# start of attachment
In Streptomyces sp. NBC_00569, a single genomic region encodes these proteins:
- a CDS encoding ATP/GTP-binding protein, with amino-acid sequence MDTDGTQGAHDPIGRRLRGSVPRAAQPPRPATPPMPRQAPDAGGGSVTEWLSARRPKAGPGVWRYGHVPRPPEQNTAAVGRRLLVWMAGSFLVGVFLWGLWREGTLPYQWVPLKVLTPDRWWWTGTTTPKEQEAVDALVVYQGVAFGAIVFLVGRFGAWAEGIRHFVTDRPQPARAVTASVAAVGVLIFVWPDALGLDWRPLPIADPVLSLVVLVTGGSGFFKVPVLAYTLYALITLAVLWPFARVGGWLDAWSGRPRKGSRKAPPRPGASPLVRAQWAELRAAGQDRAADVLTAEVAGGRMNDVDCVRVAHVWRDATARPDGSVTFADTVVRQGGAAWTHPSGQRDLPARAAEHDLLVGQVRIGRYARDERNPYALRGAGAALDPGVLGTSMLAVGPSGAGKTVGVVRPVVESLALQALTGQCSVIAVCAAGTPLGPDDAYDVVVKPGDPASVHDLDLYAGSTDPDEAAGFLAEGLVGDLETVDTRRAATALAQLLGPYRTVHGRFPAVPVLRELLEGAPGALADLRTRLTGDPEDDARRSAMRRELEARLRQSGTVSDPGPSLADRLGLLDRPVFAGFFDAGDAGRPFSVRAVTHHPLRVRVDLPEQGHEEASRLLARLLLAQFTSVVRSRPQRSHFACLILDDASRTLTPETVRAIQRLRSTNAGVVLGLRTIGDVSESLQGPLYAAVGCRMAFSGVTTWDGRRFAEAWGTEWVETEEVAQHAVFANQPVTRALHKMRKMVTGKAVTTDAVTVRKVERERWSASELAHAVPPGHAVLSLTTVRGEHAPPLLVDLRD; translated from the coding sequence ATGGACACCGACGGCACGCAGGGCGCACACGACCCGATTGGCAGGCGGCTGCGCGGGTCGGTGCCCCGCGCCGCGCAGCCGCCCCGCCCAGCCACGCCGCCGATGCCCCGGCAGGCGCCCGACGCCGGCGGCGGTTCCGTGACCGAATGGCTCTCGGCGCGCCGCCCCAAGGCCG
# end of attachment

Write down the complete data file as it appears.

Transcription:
In Streptomyces sp. NBC_00569, a single genomic region encodes these proteins:
- a CDS encoding ATP/GTP-binding protein, with amino-acid sequence MDTDGTQGAHDPIGRRLRGSVPRAAQPPRPATPPMPRQAPDAGGGSVTEWLSARRPKAGPGVWRYGHVPRPPEQNTAAVGRRLLVWMAGSFLVGVFLWGLWREGTLPYQWVPLKVLTPDRWWWTGTTTPKEQEAVDALVVYQGVAFGAIVFLVGRFGAWAEGIRHFVTDRPQPARAVTASVAAVGVLIFVWPDALGLDWRPLPIADPVLSLVVLVTGGSGFFKVPVLAYTLYALITLAVLWPFARVGGWLDAWSGRPRKGSRKAPPRPGASPLVRAQWAELRAAGQDRAADVLTAEVAGGRMNDVDCVRVAHVWRDATARPDGSVTFADTVVRQGGAAWTHPSGQRDLPARAAEHDLLVGQVRIGRYARDERNPYALRGAGAALDPGVLGTSMLAVGPSGAGKTVGVVRPVVESLALQALTGQCSVIAVCAAGTPLGPDDAYDVVVKPGDPASVHDLDLYAGSTDPDEAAGFLAEGLVGDLETVDTRRAATALAQLLGPYRTVHGRFPAVPVLRELLEGAPGALADLRTRLTGDPEDDARRSAMRRELEARLRQSGTVSDPGPSLADRLGLLDRPVFAGFFDAGDAGRPFSVRAVTHHPLRVRVDLPEQGHEEASRLLARLLLAQFTSVVRSRPQRSHFACLILDDASRTLTPETVRAIQRLRSTNAGVVLGLRTIGDVSESLQGPLYAAVGCRMAFSGVTTWDGRRFAEAWGTEWVETEEVAQHAVFANQPVTRALHKMRKMVTGKAVTTDAVTVRKVERERWSASELAHAVPPGHAVLSLTTVRGEHAPPLLVDLRD; translated from the coding sequence ATGGACACCGACGGCACGCAGGGCGCACACGACCCGATTGGCAGGCGGCTGCGCGGGTCGGTGCCCCGCGCCGCGCAGCCGCCCCGCCCAGCCACGCCGCCGATGCCCCGGCAGGCGCCCGACGCCGGCGGCGGTTCCGTGACCGAATGGCTCTCGGCGCGCCGCCCCAAGGCCG